Dungeons and Drunks
The first Snake Eyes was created for the illegal gambling dens of the cities. The game was simple, the players had to take a short sword and draw it. The sword would then have an 4 in 5 chance of activating a spell to dull the blade and make it unusable. The players would take the sword, and without telling if the spell activated or not, plunge it into their hand, or if they were playing in a particularly twisted gambling den, plunge it into their gut. The sword would be passed around this way until one unlucky person did not have the spell activate when he stabbed. The winners would leave with the loser’s bet, and the loser would leave with a stab wound, if he was even lucky enough to leave at all.
The stakes rose in Snake Eyes as more spells were added to the blade, until the game and the knife were banned from most game houses as the deaths, fire damage, drownings, electrocutions, and other unspeakable horrors from the random spells on the variations of the blade, caused the gambling dens to lose more money than they gained.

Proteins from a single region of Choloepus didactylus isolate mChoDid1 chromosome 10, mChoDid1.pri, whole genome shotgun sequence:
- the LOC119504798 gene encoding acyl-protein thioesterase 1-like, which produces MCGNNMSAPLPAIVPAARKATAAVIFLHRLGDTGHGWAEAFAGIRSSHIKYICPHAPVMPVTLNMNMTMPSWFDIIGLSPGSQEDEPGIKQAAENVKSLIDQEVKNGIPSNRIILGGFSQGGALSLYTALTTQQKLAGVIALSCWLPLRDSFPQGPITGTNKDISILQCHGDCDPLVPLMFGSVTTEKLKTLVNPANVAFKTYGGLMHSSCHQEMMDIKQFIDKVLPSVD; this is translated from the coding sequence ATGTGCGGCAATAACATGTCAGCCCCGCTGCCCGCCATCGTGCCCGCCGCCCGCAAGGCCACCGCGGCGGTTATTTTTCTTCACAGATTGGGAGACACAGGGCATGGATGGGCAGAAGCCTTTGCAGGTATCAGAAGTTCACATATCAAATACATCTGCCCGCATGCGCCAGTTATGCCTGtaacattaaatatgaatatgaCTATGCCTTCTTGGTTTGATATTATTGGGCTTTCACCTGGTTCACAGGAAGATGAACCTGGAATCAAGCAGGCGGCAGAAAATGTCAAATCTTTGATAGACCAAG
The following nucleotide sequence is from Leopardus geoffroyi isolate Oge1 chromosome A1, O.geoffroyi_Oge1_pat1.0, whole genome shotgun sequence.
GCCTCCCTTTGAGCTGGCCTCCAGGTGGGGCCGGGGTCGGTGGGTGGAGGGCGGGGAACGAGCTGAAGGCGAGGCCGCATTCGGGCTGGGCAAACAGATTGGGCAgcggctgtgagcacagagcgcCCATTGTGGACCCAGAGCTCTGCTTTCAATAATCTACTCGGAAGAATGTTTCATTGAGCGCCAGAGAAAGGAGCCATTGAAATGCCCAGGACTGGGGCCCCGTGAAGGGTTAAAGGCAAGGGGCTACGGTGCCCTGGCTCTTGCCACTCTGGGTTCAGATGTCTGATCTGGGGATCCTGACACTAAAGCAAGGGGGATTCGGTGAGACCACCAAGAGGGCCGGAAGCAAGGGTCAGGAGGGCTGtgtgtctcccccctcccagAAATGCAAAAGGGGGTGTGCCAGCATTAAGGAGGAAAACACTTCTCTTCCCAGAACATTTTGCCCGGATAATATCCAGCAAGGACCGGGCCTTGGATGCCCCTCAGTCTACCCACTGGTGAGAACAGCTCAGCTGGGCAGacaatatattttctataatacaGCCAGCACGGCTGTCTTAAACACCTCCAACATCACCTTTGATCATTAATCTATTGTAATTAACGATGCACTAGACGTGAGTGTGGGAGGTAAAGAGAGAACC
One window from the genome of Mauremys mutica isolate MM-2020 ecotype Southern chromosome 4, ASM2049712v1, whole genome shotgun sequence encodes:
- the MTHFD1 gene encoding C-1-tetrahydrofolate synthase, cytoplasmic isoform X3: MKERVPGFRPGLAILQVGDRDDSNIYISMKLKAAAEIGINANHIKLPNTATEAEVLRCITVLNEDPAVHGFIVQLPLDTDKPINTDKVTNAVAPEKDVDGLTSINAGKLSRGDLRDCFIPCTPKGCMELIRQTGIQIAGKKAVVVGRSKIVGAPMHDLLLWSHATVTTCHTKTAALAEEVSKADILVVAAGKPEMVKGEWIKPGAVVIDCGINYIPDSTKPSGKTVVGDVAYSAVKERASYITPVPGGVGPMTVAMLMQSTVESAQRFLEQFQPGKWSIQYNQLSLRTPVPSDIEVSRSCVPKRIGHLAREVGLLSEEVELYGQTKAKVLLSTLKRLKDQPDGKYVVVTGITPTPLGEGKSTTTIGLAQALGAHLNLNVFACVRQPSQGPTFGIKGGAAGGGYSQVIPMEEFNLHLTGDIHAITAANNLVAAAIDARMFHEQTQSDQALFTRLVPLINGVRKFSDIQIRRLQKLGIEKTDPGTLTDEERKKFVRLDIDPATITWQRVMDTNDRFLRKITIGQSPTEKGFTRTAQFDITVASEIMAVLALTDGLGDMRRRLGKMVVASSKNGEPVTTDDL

Now Snake Eyes are an uncommon sight. Many were destroyed or thrown away, as not many wanted to use such an unpredictable blade as a weapon.
Luck. If Snake Eyes is on your person, you can call on it’s luck and re-roll an attack roll, ability check, or saving throw, accepting the new result. This property cannot be used again till the next dawn.
Devil’s Dice. When you draw this weapon, roll 1d6 to determine the effect of the sword. The effect lasts for 1 minute or until you sheathe the sword.
- Snake Eyes: Roll on this table again. If you roll 1 a second time, you drop to 0 hit points and die.
- Cold: You deal an additional 1d4 cold damage on a hit with this weapon.
- Fire: You deal an additional 1d4 fire damage on a hit with this weapon.
- Cure: You may cast the spell cure wounds once from the blade as a bonus action.
- Blade: No effect.
- Safety: The weapon deals 1 bludgeoning damage instead of its normal damage.